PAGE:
Review: Model Olimpia
- In his debut feature, Frédéric Hambalek explores a mother’s self-devised form of therapy for her son’s dark sexual fantasies
Can a glitch in someone’s nature be fixed by nurture in the form of therapy? In his debut feature, Model Olimpia, German director Frédéric Hambalek digs deep in order to find the answer to this question. The movie premiered in the First Feature Competition of the Tallinn Black Nights Film Festival.
Hamabalek, serving here as the writer, director, one of the producers and one of the editors, opens his film with something resembling a psychotherapy session: a young man in his twenties speaks, while a woman in her late forties or early fifties listens to him carefully, posing some additional questions. The encounter ends with her showing him some headshots of random young women, asking him to imagine details of their lives. One scene later, it is clear that this is not your average therapy session: the apartment is the same, and both of those two individuals are living in it. The “therapist” is the young man’s mother.
Something is certainly wrong with the young man (the characters remain unnamed), played by the relatively unknown Alban Mondschein, whose acting credits include several minor child appearances and TV roles. His sexual fantasies are not the healthiest, and revolve around violence and death. The mother, played by Anna Steffens, tries to take action by devising her own blend of therapy composed of orders and routines, and by imposing “healthy” models of sexual fantasies on her son. For instance, she makes him masturbate while listening to pornographic audio books, and look at erotic photos cut out of magazines and pinned to a board above his bed. She also hires a part-time prostitute and gives her precise instructions to steer her son’s fantasies so that they fit social norms.
However, they do not get any mellower or more “normal”, and he occasionally acts on them. The only presence that seems healthy in his life is his new neighbour (Mathilde Bundschuh, frequently seen in various German crime TV shows, like Krimi.de, and the various incarnations of the SOKO series), but her “liberal” lifestyle does not sit well with the mother. Could the son possibly develop some healthy romantic feelings on his own before it is too late? Could the change in the mother’s approach to therapy, which occurs roughly halfway through the film’s slender 89-minute running time, help?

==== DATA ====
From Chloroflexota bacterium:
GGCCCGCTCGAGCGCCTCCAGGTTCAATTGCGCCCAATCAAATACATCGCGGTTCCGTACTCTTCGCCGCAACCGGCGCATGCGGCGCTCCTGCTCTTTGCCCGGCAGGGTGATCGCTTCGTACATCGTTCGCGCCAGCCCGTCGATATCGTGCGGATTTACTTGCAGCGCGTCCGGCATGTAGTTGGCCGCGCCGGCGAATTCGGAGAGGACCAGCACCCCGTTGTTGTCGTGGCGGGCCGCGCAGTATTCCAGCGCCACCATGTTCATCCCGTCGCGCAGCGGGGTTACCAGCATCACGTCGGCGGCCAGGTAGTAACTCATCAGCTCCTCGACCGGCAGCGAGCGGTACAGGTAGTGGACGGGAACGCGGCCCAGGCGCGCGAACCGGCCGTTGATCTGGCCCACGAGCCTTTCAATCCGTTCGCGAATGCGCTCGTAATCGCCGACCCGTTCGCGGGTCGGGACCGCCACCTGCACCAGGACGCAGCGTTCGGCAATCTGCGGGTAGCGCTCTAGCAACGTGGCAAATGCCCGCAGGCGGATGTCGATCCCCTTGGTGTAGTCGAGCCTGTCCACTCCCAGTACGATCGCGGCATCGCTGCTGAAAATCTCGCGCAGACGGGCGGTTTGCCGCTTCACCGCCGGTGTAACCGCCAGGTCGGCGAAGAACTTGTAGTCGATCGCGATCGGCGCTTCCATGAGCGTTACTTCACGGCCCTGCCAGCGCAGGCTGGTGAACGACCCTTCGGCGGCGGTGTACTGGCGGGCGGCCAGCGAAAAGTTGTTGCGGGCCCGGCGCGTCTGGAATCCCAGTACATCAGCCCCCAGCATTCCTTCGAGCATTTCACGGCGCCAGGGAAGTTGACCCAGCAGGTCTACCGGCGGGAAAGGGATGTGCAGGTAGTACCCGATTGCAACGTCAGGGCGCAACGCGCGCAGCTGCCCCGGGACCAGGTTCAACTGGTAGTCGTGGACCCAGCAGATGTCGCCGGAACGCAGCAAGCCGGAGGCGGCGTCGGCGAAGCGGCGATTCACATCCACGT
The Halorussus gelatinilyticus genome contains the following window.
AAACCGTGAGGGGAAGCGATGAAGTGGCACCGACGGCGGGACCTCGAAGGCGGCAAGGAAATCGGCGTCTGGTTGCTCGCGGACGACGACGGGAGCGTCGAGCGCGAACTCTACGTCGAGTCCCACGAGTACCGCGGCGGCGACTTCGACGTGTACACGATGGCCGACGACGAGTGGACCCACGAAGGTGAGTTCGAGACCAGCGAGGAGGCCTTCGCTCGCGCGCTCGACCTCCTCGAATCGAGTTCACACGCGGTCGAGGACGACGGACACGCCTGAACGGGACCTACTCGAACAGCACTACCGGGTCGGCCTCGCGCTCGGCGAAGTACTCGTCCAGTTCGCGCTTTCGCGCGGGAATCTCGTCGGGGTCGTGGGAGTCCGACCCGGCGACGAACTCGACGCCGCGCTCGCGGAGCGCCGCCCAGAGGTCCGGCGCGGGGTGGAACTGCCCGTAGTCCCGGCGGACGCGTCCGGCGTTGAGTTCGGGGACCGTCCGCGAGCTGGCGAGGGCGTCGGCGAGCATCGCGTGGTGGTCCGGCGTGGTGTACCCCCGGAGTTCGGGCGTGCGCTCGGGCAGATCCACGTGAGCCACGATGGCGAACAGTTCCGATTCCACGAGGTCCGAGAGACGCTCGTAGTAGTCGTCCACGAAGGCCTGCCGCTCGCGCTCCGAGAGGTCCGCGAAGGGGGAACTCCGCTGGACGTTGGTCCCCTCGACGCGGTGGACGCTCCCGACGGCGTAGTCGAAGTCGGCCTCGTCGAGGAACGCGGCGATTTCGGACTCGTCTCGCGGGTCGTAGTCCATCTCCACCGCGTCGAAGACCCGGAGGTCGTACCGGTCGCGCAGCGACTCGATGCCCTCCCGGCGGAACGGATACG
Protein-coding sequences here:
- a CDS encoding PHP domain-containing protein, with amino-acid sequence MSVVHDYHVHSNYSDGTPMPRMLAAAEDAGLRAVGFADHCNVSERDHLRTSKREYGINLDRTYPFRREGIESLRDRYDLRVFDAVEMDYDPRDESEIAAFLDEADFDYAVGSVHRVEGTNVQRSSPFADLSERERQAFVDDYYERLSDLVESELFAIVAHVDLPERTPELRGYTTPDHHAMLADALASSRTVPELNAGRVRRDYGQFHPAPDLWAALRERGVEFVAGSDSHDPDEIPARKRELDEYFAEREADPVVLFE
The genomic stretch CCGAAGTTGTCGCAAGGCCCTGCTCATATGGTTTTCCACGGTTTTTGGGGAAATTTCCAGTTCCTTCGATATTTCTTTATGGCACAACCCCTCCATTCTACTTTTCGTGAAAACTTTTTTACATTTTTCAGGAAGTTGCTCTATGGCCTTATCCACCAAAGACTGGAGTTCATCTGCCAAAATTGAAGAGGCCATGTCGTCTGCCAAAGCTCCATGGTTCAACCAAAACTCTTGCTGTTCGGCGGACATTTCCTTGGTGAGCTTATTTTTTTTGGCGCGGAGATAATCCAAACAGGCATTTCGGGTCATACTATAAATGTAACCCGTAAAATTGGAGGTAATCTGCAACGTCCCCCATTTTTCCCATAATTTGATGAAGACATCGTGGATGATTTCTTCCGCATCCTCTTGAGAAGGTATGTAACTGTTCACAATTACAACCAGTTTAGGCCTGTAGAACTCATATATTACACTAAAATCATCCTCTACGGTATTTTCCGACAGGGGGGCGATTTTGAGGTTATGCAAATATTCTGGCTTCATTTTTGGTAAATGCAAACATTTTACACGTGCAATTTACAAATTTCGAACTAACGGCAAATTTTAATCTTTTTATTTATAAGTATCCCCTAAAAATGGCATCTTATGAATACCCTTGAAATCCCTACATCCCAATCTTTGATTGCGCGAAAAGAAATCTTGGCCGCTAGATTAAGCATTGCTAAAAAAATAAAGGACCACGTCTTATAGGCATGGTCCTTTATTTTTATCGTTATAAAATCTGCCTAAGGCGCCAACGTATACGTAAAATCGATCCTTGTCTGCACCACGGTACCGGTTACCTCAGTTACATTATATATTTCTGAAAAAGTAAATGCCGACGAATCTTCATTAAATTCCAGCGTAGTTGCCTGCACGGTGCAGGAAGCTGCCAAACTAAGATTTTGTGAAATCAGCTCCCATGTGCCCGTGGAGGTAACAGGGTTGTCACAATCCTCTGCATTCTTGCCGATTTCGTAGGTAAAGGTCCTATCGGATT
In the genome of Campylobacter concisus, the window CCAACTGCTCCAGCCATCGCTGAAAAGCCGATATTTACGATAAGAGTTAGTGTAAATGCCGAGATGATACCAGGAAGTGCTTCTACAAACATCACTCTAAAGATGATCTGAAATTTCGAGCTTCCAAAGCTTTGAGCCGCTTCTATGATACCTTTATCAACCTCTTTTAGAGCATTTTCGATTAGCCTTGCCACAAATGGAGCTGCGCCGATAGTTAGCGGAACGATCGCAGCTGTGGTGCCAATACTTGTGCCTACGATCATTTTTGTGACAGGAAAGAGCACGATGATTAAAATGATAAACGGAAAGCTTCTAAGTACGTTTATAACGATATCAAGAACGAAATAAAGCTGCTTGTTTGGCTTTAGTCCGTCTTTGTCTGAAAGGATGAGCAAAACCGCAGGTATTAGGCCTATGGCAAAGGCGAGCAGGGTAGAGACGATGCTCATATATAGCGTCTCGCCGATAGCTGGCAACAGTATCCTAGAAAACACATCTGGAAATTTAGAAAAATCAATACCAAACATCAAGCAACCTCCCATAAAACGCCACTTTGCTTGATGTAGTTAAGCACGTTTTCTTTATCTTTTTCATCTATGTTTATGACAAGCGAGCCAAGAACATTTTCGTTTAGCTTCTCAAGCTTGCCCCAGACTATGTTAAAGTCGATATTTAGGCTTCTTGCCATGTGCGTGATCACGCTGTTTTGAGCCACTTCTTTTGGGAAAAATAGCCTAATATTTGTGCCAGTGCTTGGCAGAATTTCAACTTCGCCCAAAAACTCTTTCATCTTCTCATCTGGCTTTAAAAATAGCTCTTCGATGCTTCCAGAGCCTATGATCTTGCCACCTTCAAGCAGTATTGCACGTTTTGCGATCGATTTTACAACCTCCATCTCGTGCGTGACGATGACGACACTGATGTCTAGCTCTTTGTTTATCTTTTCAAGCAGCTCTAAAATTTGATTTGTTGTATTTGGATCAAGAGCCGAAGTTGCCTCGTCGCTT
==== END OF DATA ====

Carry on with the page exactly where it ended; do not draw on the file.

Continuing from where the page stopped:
Model Olimpia (the title of which works well as a reference to Alexander the Great’s reportedly domineering mother) is definitely a brave film. Hambalek, whose career up until this point has consisted of several shorts, does not shy away from the most unpleasant aspects of dark fantasies and mental illness, but still, he does not encroach even a little bit on the territory of exploitation. His primary interest is to study the dynamics within the mother-son relationship, the concept of curing something that might be incurable and the intention to help even when it can actually do more harm than good. Instead of cheap shocks, he opts for an intellectual, somewhat cold and dry form of observation from a distance, bolstered by some controlled, rock-solid acting performances. The coldness is also amplified by the colour palette in Alexander Griesser’s cinematography, while the shapes are softened, making Model Olimpia a visually polished, stylistically coherent work of cinema.
Model Olimpia is a German production, produced by the filmmaker’s own company, Frédéric Hambalek Filmproduktion, in co-production with Spektrumfilm. Frédéric Hambalek Filmproduktion currently also handles the international sales.
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